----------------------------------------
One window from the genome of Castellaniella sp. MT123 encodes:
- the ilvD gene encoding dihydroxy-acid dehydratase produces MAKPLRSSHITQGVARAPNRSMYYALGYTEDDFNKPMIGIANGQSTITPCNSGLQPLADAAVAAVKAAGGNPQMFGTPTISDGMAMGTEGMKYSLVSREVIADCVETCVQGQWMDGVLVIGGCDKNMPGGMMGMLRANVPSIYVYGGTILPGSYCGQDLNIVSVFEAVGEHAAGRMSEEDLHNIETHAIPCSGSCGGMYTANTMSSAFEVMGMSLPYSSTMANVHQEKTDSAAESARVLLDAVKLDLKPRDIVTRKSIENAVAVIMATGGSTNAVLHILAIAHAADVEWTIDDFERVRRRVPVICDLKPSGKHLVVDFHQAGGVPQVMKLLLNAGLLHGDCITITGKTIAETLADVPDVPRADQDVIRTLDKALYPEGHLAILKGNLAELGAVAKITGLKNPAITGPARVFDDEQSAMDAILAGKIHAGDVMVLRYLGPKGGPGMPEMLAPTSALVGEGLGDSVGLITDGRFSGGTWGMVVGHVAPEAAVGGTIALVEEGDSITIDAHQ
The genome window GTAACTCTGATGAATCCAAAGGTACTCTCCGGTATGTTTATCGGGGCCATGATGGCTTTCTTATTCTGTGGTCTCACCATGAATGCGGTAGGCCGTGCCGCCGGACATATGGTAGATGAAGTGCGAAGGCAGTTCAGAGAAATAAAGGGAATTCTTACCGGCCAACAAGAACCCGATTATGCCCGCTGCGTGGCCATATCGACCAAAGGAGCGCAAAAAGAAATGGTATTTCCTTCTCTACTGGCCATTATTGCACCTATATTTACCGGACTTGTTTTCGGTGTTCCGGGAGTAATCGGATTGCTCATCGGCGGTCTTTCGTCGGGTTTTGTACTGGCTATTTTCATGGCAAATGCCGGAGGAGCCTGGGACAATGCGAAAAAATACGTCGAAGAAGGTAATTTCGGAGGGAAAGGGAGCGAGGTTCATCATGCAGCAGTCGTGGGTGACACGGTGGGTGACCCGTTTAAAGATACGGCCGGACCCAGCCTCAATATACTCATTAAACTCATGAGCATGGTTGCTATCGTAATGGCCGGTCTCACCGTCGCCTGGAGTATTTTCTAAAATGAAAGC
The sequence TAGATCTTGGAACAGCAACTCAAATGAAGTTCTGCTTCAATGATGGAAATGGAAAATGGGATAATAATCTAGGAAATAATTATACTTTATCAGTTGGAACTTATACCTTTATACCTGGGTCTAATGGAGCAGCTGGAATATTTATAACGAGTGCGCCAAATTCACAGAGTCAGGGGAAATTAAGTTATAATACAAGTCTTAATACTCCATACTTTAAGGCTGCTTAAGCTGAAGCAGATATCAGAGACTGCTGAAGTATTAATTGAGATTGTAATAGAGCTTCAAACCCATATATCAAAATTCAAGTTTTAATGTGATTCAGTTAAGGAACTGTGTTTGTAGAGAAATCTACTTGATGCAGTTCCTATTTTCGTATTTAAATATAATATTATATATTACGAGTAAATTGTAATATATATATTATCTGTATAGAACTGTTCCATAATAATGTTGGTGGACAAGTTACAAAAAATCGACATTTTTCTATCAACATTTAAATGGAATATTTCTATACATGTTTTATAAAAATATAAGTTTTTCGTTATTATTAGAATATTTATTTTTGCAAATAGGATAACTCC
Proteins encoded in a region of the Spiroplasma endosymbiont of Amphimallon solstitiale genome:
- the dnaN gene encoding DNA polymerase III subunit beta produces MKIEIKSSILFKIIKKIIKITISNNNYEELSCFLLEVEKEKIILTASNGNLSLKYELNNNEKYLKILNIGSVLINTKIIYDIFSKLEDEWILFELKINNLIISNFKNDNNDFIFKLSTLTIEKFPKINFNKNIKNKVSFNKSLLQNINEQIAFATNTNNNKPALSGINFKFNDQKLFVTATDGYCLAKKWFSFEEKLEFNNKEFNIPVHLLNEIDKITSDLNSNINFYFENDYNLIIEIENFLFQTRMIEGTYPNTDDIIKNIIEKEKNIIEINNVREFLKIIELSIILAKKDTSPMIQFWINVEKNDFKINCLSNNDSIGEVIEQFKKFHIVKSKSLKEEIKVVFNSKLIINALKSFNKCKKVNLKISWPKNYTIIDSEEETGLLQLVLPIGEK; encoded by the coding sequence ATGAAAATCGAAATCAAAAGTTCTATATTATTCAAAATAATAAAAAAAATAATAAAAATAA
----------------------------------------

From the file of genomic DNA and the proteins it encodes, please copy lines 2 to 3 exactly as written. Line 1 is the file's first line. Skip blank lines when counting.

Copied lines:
- the ilvD gene encoding dihydroxy-acid dehydratase produces MAKPLRSSHITQGVARAPNRSMYYALGYTEDDFNKPMIGIANGQSTITPCNSGLQPLADAAVAAVKAAGGNPQMFGTPTISDGMAMGTEGMKYSLVSREVIADCVETCVQGQWMDGVLVIGGCDKNMPGGMMGMLRANVPSIYVYGGTILPGSYCGQDLNIVSVFEAVGEHAAGRMSEEDLHNIETHAIPCSGSCGGMYTANTMSSAFEVMGMSLPYSSTMANVHQEKTDSAAESARVLLDAVKLDLKPRDIVTRKSIENAVAVIMATGGSTNAVLHILAIAHAADVEWTIDDFERVRRRVPVICDLKPSGKHLVVDFHQAGGVPQVMKLLLNAGLLHGDCITITGKTIAETLADVPDVPRADQDVIRTLDKALYPEGHLAILKGNLAELGAVAKITGLKNPAITGPARVFDDEQSAMDAILAGKIHAGDVMVLRYLGPKGGPGMPEMLAPTSALVGEGLGDSVGLITDGRFSGGTWGMVVGHVAPEAAVGGTIALVEEGDSITIDAHQ
The genome window GTAACTCTGATGAATCCAAAGGTACTCTCCGGTATGTTTATCGGGGCCATGATGGCTTTCTTATTCTGTGGTCTCACCATGAATGCGGTAGGCCGTGCCGCCGGACATATGGTAGATGAAGTGCGAAGGCAGTTCAGAGAAATAAAGGGAATTCTTACCGGCCAACAAGAACCCGATTATGCCCGCTGCGTGGCCATATCGACCAAAGGAGCGCAAAAAGAAATGGTATTTCCTTCTCTACTGGCCATTATTGCACCTATATTTACCGGACTTGTTTTCGGTGTTCCGGGAGTAATCGGATTGCTCATCGGCGGTCTTTCGTCGGGTTTTGTACTGGCTATTTTCATGGCAAATGCCGGAGGAGCCTGGGACAATGCGAAAAAATACGTCGAAGAAGGTAATTTCGGAGGGAAAGGGAGCGAGGTTCATCATGCAGCAGTCGTGGGTGACACGGTGGGTGACCCGTTTAAAGATACGGCCGGACCCAGCCTCAATATACTCATTAAACTCATGAGCATGGTTGCTATCGTAATGGCCGGTCTCACCGTCGCCTGGAGTATTTTCTAAAATGAAAGC